WASHINGTON - The United States Federal Reserve raised interest rates for the first time in nearly a decade, signalling renewed confidence in the US economy.
Fed chairman Janet Yellen in the news conference on Wednesday (Dec 16) said: "We see an economy that is on a path of sustainable improvement."
The new target for the federal funds rate - the amount banks charge to lend to each other overnight -- is 1/4 to 1/2 per cent, up from the zero to 1/4 per cent range.
This long-anticipated announcement was made on Wednesday after a two-day policy meeting among the central bank's top officials.
The Fed statement said: "There has been considerable improvement in labour market conditions this year, and it is reasonably confident that inflation will rise, over the medium term, to its 2 per cent objective."
"Given the economic outlook, and recognising the time it takes for policy actions to affect future economic outcomes, the committee decided to raise the target range for the federal funds rate to 1/4 to 1/2 per cent."
Ms Yellen also said that if the Fed did not reduce the amount of accommodation now, the economy would "end up overshooting both employment and inflation objectives".
The hike now would thus prevent a situation where the Fed might have to "tighten abruptly", to slow down the economy.
The Fed has not raised rates since 2006. In 2008, it cut the target interest rate to near zero as a way of propping up the economy after the collapse of Lehman Brothers.
An unconventional bond-buying programme, known as quantitative easing, had also been used to pump about US$3.5 trillion (S$4.9 trillion) into the US economy to steer it through the financial crisis. That ended in October last year.
Lower interest rates made funds cheaper, providing incentive for consumers and businesses to borrow money and stimulate the economy.
But stronger economic indicators in recent months have prompted the Fed to believe it is time to tighten monetary policy.
On Tuesday, the Labour Department reported a 0.2 per cent rise in the core Consumer Price Index last month -- the third consecutive month it has increased by that margin.
Unemployment also hit 5 per cent in October and November this year, down from the high of 10 per cent in Oct 2009.
Assistant professor Alessandro Rebucci from the Johns Hopkins Carey Business School said the Fed has been "cautious in pulling the trigger" but there is a need for rates to revert to normal and "the evidence is solid to start the normalisation".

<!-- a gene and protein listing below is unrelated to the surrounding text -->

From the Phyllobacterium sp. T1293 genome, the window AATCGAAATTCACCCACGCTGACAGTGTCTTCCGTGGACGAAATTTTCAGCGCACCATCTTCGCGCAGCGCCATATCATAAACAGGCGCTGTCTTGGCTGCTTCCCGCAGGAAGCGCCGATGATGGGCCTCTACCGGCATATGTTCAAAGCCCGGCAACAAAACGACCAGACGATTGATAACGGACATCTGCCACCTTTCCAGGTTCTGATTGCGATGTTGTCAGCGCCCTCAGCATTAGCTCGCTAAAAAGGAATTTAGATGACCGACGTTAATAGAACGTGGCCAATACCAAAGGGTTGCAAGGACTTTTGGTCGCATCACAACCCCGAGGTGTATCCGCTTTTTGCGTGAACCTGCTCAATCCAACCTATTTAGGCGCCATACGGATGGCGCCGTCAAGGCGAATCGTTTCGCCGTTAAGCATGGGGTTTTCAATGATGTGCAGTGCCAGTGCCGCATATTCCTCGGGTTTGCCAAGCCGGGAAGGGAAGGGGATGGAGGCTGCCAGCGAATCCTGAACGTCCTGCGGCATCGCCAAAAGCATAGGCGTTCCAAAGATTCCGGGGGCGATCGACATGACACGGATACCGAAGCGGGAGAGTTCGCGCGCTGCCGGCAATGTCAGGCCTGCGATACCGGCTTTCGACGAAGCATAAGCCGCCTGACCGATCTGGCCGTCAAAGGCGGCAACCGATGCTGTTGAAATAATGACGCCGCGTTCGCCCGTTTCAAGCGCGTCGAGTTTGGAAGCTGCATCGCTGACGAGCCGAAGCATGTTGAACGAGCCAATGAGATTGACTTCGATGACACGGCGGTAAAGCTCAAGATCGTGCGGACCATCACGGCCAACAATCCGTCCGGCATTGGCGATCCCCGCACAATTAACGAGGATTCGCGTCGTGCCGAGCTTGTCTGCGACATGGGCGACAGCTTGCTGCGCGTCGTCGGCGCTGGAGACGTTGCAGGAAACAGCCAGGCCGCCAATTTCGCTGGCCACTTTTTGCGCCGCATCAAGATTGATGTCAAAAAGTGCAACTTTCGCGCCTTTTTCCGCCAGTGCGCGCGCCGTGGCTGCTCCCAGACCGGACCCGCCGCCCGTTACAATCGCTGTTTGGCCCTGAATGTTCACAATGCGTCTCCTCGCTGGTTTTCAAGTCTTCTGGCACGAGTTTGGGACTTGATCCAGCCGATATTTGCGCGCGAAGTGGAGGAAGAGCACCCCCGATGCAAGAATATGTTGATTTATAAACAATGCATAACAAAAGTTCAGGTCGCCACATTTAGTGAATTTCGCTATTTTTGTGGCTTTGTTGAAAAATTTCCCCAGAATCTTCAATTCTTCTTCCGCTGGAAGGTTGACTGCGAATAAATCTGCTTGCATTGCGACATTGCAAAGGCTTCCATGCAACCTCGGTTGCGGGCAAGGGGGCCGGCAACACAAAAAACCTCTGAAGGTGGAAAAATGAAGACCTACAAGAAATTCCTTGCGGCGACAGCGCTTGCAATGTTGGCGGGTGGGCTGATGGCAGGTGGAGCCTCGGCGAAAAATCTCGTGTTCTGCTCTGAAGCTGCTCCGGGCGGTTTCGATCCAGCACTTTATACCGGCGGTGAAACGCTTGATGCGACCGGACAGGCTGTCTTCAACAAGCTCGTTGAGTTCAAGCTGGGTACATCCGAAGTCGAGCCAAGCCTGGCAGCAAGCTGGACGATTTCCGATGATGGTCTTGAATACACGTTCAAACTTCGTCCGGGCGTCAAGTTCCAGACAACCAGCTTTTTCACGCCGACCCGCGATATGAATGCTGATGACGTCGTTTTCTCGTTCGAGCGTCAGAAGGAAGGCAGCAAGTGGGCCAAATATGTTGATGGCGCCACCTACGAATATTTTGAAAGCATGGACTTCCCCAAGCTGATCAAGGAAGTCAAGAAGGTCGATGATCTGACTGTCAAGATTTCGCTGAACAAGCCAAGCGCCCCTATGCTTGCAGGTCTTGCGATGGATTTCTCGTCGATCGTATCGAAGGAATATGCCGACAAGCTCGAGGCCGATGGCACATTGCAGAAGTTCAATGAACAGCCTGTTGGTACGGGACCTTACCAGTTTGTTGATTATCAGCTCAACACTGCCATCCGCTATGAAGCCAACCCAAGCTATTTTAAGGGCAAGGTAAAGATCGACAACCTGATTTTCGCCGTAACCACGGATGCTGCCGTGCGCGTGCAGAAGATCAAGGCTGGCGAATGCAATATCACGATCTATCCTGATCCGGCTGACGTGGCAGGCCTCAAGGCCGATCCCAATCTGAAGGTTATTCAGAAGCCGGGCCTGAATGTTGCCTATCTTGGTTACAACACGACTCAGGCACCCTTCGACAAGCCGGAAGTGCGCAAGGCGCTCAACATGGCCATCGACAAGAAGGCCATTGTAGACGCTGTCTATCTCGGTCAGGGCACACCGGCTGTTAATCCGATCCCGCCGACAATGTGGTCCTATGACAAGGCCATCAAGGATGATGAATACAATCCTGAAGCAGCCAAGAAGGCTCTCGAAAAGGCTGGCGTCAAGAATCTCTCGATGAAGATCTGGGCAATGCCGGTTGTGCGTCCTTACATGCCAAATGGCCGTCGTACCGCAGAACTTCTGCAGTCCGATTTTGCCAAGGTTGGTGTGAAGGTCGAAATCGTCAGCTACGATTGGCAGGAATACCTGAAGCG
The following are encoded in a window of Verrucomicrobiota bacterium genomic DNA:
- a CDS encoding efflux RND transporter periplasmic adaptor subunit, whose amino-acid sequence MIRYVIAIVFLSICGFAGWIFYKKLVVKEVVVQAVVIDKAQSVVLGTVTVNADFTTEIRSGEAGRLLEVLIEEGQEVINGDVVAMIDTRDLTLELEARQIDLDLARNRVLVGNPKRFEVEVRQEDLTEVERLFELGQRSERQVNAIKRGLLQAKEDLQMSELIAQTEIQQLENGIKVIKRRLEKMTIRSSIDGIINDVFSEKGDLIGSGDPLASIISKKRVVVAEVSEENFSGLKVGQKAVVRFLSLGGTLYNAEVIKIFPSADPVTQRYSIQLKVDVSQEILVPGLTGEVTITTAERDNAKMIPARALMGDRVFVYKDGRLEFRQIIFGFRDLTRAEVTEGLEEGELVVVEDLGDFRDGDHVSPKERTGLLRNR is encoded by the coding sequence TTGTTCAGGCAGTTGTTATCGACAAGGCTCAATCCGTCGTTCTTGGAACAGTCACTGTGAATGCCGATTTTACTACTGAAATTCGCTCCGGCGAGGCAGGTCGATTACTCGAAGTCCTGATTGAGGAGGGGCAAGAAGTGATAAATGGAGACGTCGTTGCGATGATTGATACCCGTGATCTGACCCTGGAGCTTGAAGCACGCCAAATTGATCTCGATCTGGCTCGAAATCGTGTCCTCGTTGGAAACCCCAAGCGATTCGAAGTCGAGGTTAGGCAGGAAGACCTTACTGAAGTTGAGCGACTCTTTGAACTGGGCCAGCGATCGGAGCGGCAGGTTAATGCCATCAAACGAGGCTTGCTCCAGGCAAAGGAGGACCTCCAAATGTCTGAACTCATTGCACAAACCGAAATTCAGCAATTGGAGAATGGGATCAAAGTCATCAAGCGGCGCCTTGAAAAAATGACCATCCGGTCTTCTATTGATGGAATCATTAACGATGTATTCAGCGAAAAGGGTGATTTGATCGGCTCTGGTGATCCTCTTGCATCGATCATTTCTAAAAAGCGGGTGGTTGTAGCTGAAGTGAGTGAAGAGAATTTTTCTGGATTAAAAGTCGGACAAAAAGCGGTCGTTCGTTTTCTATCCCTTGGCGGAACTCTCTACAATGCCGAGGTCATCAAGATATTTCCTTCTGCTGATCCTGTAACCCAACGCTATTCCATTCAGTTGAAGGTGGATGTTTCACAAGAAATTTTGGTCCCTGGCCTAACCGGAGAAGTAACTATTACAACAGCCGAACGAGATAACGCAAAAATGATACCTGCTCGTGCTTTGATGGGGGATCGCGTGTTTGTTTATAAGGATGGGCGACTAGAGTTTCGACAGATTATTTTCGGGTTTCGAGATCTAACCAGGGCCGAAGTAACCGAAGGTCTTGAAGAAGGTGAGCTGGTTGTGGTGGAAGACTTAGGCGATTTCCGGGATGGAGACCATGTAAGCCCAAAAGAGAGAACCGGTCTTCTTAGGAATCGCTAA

As for the impact on American consumers, associate professor Steven Kyle from the Dyson School of Applied Economics and Management at Cornell University said: "It is not a huge change in terms of credit for consumers, and definitely not for businesses because there is a lot of cash awash in the system."
Banks such as JP Morgan and Wells Fargo were among the first to bump up the prime rates - the rates at which banks lend to favoured customers - from 3.25 per cent to 3.5 per cent.
Both banks, however, did not announce increases in deposit interest rates.
Moving forward, the Fed is expected to increase rates gradually. But Ms Yellen clarified that does not mean the increases would be equally sized or equally spaced out, instead it would be "data dependent".
In terms of the effect overseas, assistant professor Rebucci said the key channel through which other countries would feel the effects is through currency exchange.
As the dollar appreciates against foreign currencies, "foreign economies will be given the opportunity to increase exports to the US".
However, he said the effect could be balanced out on the financial side as emerging markets have a large amount of debt in foreign currency, and with the dollar appreciating and Asian currencies going down, "the difficulty might come in the form of outright financial strain".
Stock markets in the US, however, reacted positively to the news, with the Dow closing 224 points higher and the Standard and Poor's 500 Index up 29 points.